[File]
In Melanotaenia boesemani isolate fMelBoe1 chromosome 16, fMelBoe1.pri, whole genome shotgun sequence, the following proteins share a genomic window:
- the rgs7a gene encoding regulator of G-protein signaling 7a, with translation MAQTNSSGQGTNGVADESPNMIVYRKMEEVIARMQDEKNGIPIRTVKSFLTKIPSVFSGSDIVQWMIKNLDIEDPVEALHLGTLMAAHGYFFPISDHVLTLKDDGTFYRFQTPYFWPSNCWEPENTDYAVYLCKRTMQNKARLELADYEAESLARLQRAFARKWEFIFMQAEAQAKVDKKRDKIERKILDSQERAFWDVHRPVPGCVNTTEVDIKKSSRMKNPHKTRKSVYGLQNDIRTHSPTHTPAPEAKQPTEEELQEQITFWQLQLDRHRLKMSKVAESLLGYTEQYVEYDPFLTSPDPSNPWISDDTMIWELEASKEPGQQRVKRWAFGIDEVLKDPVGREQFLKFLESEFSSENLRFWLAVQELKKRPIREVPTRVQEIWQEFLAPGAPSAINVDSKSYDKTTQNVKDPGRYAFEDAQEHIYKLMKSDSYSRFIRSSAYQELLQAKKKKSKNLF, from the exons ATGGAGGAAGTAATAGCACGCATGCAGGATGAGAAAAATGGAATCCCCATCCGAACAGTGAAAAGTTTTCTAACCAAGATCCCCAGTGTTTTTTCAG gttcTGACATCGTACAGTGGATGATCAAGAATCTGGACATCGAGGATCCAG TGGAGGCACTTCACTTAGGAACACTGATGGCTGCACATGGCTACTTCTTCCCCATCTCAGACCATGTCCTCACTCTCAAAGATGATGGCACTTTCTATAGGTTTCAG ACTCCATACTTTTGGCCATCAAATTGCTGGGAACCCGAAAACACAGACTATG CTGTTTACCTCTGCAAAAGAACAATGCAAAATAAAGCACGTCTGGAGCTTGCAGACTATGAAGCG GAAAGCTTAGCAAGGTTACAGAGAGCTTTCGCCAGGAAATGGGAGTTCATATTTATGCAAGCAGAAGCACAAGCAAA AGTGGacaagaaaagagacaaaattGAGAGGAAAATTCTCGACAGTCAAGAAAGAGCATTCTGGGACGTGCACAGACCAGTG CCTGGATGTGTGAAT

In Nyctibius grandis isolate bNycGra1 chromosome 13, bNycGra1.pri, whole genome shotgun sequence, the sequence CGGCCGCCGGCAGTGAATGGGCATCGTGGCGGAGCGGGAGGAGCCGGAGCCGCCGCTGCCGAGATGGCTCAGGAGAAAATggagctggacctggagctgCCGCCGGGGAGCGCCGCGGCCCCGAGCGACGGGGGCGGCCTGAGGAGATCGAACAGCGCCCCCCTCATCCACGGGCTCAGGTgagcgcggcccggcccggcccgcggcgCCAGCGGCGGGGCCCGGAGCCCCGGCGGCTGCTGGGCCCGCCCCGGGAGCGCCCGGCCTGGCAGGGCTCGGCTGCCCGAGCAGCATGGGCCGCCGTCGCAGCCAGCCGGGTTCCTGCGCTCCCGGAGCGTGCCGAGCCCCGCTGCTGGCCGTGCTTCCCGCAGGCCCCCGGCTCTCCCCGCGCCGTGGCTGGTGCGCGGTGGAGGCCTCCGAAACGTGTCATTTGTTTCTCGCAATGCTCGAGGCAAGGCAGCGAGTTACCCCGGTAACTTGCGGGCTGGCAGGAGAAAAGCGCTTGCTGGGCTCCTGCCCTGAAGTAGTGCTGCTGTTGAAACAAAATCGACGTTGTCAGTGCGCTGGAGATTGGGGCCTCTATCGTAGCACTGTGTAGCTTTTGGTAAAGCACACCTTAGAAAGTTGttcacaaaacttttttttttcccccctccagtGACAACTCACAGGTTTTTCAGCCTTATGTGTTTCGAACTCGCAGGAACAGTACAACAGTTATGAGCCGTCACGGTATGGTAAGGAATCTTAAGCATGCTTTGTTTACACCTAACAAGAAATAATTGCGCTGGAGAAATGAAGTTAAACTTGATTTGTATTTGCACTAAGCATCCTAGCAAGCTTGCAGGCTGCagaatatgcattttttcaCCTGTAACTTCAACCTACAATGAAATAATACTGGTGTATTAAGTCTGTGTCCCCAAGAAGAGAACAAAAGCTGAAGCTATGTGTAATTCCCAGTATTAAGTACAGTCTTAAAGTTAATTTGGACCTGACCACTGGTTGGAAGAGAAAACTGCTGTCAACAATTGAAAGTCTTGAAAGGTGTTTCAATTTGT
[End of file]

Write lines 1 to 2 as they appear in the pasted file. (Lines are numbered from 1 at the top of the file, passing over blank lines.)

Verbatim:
In Melanotaenia boesemani isolate fMelBoe1 chromosome 16, fMelBoe1.pri, whole genome shotgun sequence, the following proteins share a genomic window:
- the rgs7a gene encoding regulator of G-protein signaling 7a, with translation MAQTNSSGQGTNGVADESPNMIVYRKMEEVIARMQDEKNGIPIRTVKSFLTKIPSVFSGSDIVQWMIKNLDIEDPVEALHLGTLMAAHGYFFPISDHVLTLKDDGTFYRFQTPYFWPSNCWEPENTDYAVYLCKRTMQNKARLELADYEAESLARLQRAFARKWEFIFMQAEAQAKVDKKRDKIERKILDSQERAFWDVHRPVPGCVNTTEVDIKKSSRMKNPHKTRKSVYGLQNDIRTHSPTHTPAPEAKQPTEEELQEQITFWQLQLDRHRLKMSKVAESLLGYTEQYVEYDPFLTSPDPSNPWISDDTMIWELEASKEPGQQRVKRWAFGIDEVLKDPVGREQFLKFLESEFSSENLRFWLAVQELKKRPIREVPTRVQEIWQEFLAPGAPSAINVDSKSYDKTTQNVKDPGRYAFEDAQEHIYKLMKSDSYSRFIRSSAYQELLQAKKKKSKNLF, from the exons ATGGAGGAAGTAATAGCACGCATGCAGGATGAGAAAAATGGAATCCCCATCCGAACAGTGAAAAGTTTTCTAACCAAGATCCCCAGTGTTTTTTCAG gttcTGACATCGTACAGTGGATGATCAAGAATCTGGACATCGAGGATCCAG TGGAGGCACTTCACTTAGGAACACTGATGGCTGCACATGGCTACTTCTTCCCCATCTCAGACCATGTCCTCACTCTCAAAGATGATGGCACTTTCTATAGGTTTCAG ACTCCATACTTTTGGCCATCAAATTGCTGGGAACCCGAAAACACAGACTATG CTGTTTACCTCTGCAAAAGAACAATGCAAAATAAAGCACGTCTGGAGCTTGCAGACTATGAAGCG GAAAGCTTAGCAAGGTTACAGAGAGCTTTCGCCAGGAAATGGGAGTTCATATTTATGCAAGCAGAAGCACAAGCAAA AGTGGacaagaaaagagacaaaattGAGAGGAAAATTCTCGACAGTCAAGAAAGAGCATTCTGGGACGTGCACAGACCAGTG CCTGGATGTGTGAAT